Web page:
The West Coast ports in the late 1990s and early 2000s may have had an artificially high share of containerized imports from Asia, said Dan Smith, a partner at the Tioga Group. With the dawn of double-stack services from the West Coast, the shipping lines negotiated favorable intermodal rates with the railroads, much to the benefit of West Coast ports, Smith said. However, as volumes grew and the rail capacity became fully utilized, the railroads increased their intermodal rates when the legacy contracts came up for renewal. This development, as well as the labor issues and employer lockout during the 2002 West Coast longshore contract negotiations, offered an incentive for national retailers and other large importers to diversify their import distribution network, and the four or five-corner strategies came into being. This led to a steady deterioration of West Coast dominance.

On the other hand, Smith said, none of the big-box retailers pulled up stakes and left Southern California. Rather, as they grew, they opened import distribution hubs in other corners of the United States and diversified their supply chains. Since most carriers in their Pacific Southwest services discharge 80 percent or more of their vessel loads in Los Angeles-Long Beach before stopping in Oakland on the return voyage to Asia, Southern California remains the largest port complex and transloading capital of the United States.

All-water services from Asia to the East Coast have developed along a different route.

Since distances between large population centers are shorter, and at least a dozen ports were established over the centuries to serve their immediate hinterlands, East Coast ports have been more regional in nature. Due to containerization and the growth in vessel sizes, carriers established the major load centers of New York-New Jersey, Norfolk, Savannah, and Charleston as their hubs for Asian imports. Those ports dominate the East Coast market today, but not to the degree that the two major West Coast load centers in California and the Pacific Northwest control their market for Asian imports.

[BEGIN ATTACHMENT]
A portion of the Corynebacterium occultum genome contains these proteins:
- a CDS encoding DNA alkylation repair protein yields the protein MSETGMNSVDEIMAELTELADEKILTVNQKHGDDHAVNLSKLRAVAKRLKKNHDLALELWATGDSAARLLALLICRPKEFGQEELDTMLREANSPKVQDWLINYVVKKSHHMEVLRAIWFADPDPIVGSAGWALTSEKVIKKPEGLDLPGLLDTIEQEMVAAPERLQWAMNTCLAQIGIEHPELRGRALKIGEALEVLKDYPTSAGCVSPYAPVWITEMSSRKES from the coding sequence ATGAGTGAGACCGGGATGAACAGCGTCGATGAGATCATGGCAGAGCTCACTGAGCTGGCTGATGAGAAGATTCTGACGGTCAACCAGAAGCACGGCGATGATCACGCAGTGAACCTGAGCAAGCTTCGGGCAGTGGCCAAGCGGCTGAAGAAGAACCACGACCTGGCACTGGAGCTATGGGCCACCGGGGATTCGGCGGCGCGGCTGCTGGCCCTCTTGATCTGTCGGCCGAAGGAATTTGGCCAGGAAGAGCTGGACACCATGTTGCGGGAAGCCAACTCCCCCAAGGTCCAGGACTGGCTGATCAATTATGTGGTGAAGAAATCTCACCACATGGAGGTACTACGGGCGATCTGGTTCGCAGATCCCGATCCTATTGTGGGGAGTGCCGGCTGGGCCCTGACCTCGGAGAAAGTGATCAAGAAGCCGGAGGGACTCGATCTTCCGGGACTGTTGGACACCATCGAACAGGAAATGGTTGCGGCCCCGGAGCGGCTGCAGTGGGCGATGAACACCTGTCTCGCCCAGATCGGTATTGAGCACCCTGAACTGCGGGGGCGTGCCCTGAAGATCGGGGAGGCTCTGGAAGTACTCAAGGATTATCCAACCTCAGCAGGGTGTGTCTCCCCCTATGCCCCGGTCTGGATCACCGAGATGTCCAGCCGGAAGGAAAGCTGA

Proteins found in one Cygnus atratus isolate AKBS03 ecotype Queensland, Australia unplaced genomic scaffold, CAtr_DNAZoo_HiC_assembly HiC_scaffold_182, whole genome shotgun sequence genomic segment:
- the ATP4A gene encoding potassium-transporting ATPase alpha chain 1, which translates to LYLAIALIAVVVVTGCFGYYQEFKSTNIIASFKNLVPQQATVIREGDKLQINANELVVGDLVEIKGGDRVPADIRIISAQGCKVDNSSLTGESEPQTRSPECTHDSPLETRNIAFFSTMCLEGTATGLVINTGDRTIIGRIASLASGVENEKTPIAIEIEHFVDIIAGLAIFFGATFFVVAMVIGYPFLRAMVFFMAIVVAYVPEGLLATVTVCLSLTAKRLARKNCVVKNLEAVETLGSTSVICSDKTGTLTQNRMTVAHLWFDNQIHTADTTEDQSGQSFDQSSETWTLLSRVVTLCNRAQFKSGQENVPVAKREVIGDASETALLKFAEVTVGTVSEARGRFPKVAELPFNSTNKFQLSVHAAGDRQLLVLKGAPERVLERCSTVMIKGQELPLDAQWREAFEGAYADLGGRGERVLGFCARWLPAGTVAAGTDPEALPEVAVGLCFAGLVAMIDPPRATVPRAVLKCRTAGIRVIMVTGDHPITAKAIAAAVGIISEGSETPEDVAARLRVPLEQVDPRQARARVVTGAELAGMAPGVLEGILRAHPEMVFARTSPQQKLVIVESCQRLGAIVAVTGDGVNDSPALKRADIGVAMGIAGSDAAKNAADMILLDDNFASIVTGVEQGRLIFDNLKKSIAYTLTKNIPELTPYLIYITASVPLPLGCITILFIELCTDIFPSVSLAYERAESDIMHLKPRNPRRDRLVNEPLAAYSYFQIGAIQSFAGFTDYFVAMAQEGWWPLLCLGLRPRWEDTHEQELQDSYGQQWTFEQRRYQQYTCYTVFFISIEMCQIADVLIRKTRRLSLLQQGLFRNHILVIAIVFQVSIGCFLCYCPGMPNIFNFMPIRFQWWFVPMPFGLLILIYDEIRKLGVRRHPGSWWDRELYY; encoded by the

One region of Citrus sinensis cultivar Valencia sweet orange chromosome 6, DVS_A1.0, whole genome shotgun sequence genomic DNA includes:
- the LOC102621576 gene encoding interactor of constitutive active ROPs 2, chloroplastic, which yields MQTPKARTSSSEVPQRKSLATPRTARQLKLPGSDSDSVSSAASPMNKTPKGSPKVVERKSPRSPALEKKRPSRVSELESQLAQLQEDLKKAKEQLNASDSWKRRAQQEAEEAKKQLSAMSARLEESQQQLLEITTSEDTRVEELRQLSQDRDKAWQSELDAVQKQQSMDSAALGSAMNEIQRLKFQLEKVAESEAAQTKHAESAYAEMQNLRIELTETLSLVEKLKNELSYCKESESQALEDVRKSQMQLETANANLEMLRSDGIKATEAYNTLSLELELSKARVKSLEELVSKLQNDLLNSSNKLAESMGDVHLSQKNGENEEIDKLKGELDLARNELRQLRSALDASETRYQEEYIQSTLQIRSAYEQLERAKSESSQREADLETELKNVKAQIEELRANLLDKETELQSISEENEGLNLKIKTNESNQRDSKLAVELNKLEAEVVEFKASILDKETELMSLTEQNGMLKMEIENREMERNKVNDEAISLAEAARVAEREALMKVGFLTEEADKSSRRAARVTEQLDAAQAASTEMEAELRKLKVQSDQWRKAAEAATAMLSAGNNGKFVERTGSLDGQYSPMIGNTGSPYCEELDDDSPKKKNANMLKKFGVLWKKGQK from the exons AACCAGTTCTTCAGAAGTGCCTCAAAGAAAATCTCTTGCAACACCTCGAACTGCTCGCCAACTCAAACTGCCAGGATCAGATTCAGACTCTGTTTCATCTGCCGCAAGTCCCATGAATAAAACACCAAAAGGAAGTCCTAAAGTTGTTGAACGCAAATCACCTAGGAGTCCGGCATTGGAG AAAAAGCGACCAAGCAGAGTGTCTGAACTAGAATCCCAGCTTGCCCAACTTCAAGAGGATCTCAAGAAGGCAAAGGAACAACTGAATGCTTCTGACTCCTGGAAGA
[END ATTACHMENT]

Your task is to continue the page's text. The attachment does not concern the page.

On a regional basis, this trend has played out with New York-New Jersey losing some market share to Mid-Atlantic and South Atlantic ports. New York-New Jersey’s market share of East Coast imports from Asia declined from 40.67 percent in 2005 to 35.95 percent in 2016. Norfolk’s share on the coast increased from 3.63 percent in 2005 to 13.12 percent in 2016. Savannah went from an East Coast market share of 5.64 percent in 2005 to 26.35 percent in 2016, and Charleston’s coastal share of Asian imports increased from 2.3 percent in 2005 to 8.27 percent in 2016.

At the same time, the non-load center ports have been inching up in coastal market share. In 2016, according to the PIERS number, Baltimore’s share of East Coast imports of Asia was 4.62 percent and the coastal share of Boston was 1.68 percent, Jacksonville 3.66 percent, Miami 4.25 percent, and Wilmington and North Carolina 1.4 percent. These non-load center ports in aggregate control more than 15 percent of the East Coast’s imports from Asia.

Houston remains the dominant gateway on the Gulf, although its share of Gulf Coast Asian imports has declined from 84.86 percent in 2005 to 78.75 percent in 2016. At the same time, Mobile’s coastal share of Asian imports increased from 11.35 percent in 2005 to 18.02 percent in 2016. New Orleans’ share of the Gulf Coast’s Asian imports declined slightly from 3.27 percent in 2005 to 3.17 percent last year. Ashar does not see the Gulf Coast ports taking a large share of Asian imports. They lack the large local populations of Southern California and the Northeast, and their intermodal connections to the population centers of the Midwest are not as extensive as the intermodal services from Los Angeles-Long Beach and Seattle-Tacoma.

However, since the Gulf ports in aggregate account for only 2.85 percent of US imports from Asia, even incremental growth can produce a noticeable increase in regional market share. Therefore, the Gulf Coast’s market share in 2016 was four times its 2005 market share as carriers added stops at those ports on some of their all-water services through the Panama Canal.